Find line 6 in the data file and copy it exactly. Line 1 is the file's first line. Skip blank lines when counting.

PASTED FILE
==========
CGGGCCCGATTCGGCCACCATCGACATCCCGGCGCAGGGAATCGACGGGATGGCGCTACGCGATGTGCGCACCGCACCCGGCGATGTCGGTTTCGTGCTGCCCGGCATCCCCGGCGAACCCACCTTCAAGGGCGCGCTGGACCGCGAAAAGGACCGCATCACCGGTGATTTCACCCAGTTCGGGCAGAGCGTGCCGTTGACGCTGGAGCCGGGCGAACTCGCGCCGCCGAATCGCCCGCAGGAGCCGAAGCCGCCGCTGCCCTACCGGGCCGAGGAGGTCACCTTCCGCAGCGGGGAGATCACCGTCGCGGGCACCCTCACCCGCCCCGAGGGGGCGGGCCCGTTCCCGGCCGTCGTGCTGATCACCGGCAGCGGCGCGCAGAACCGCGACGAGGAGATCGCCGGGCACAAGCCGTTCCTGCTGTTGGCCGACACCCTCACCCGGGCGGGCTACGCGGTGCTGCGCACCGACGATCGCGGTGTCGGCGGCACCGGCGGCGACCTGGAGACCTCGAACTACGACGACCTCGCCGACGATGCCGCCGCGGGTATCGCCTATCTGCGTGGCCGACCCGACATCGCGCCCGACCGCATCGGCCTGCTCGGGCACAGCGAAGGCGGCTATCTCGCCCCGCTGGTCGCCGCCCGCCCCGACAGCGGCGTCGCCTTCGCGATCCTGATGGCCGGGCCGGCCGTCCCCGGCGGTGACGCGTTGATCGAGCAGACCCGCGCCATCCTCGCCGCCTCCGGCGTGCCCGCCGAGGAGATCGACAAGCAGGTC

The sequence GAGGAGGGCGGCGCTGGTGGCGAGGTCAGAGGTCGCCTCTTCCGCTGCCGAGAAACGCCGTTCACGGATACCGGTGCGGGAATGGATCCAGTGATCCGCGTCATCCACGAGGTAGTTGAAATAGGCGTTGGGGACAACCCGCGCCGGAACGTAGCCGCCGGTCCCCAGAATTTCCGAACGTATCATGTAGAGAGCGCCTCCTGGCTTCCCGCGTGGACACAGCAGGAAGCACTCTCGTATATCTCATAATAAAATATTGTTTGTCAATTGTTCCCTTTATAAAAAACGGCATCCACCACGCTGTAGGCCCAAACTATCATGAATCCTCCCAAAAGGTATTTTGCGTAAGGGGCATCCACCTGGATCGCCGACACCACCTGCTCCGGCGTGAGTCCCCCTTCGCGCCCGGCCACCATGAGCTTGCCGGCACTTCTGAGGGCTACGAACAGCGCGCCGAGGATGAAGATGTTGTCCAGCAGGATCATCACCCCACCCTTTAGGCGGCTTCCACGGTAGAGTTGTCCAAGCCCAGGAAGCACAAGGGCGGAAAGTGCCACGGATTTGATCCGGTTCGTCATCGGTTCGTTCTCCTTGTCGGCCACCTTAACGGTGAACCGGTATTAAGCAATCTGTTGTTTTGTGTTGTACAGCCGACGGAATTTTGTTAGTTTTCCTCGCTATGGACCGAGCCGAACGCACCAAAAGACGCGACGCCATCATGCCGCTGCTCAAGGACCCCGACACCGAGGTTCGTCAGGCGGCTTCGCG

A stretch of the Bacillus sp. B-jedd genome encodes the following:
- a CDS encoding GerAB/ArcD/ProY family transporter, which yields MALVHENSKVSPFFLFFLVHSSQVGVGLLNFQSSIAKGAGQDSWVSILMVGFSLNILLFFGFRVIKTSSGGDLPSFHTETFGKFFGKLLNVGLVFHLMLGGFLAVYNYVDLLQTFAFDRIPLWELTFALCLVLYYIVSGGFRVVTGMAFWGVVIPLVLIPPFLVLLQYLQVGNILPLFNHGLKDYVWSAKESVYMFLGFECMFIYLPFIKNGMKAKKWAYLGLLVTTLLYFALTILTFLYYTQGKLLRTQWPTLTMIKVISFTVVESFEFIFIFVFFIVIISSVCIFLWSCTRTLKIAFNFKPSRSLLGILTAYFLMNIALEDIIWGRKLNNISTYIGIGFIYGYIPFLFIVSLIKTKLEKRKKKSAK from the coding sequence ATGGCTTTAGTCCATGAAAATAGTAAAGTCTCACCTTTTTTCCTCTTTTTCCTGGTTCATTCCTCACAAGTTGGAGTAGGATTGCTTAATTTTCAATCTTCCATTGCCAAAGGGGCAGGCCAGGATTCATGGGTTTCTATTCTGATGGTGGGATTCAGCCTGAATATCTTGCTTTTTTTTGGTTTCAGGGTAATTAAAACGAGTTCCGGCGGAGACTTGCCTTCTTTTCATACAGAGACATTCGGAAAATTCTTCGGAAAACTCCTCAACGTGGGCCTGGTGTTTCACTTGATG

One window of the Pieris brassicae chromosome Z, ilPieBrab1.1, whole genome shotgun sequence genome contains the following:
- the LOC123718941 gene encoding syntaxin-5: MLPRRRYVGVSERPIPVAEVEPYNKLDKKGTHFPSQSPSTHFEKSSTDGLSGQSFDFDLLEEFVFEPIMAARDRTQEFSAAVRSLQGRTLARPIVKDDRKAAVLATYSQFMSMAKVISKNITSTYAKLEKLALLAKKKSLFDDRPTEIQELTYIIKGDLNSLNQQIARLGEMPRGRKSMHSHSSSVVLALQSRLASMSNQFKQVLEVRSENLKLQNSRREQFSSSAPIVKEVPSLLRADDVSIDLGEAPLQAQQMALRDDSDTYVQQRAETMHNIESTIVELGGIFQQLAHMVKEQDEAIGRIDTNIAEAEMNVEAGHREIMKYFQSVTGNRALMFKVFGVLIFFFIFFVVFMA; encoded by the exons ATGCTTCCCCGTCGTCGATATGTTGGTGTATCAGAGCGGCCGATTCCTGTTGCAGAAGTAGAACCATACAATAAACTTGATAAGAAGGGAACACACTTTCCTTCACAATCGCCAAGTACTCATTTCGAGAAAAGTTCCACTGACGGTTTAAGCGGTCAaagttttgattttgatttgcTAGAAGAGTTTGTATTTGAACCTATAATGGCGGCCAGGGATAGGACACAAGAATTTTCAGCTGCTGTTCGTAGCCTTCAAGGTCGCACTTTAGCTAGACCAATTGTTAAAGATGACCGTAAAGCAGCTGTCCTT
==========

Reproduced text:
- the LOC123718941 gene encoding syntaxin-5: MLPRRRYVGVSERPIPVAEVEPYNKLDKKGTHFPSQSPSTHFEKSSTDGLSGQSFDFDLLEEFVFEPIMAARDRTQEFSAAVRSLQGRTLARPIVKDDRKAAVLATYSQFMSMAKVISKNITSTYAKLEKLALLAKKKSLFDDRPTEIQELTYIIKGDLNSLNQQIARLGEMPRGRKSMHSHSSSVVLALQSRLASMSNQFKQVLEVRSENLKLQNSRREQFSSSAPIVKEVPSLLRADDVSIDLGEAPLQAQQMALRDDSDTYVQQRAETMHNIESTIVELGGIFQQLAHMVKEQDEAIGRIDTNIAEAEMNVEAGHREIMKYFQSVTGNRALMFKVFGVLIFFFIFFVVFMA; encoded by the exons ATGCTTCCCCGTCGTCGATATGTTGGTGTATCAGAGCGGCCGATTCCTGTTGCAGAAGTAGAACCATACAATAAACTTGATAAGAAGGGAACACACTTTCCTTCACAATCGCCAAGTACTCATTTCGAGAAAAGTTCCACTGACGGTTTAAGCGGTCAaagttttgattttgatttgcTAGAAGAGTTTGTATTTGAACCTATAATGGCGGCCAGGGATAGGACACAAGAATTTTCAGCTGCTGTTCGTAGCCTTCAAGGTCGCACTTTAGCTAGACCAATTGTTAAAGATGACCGTAAAGCAGCTGTCCTT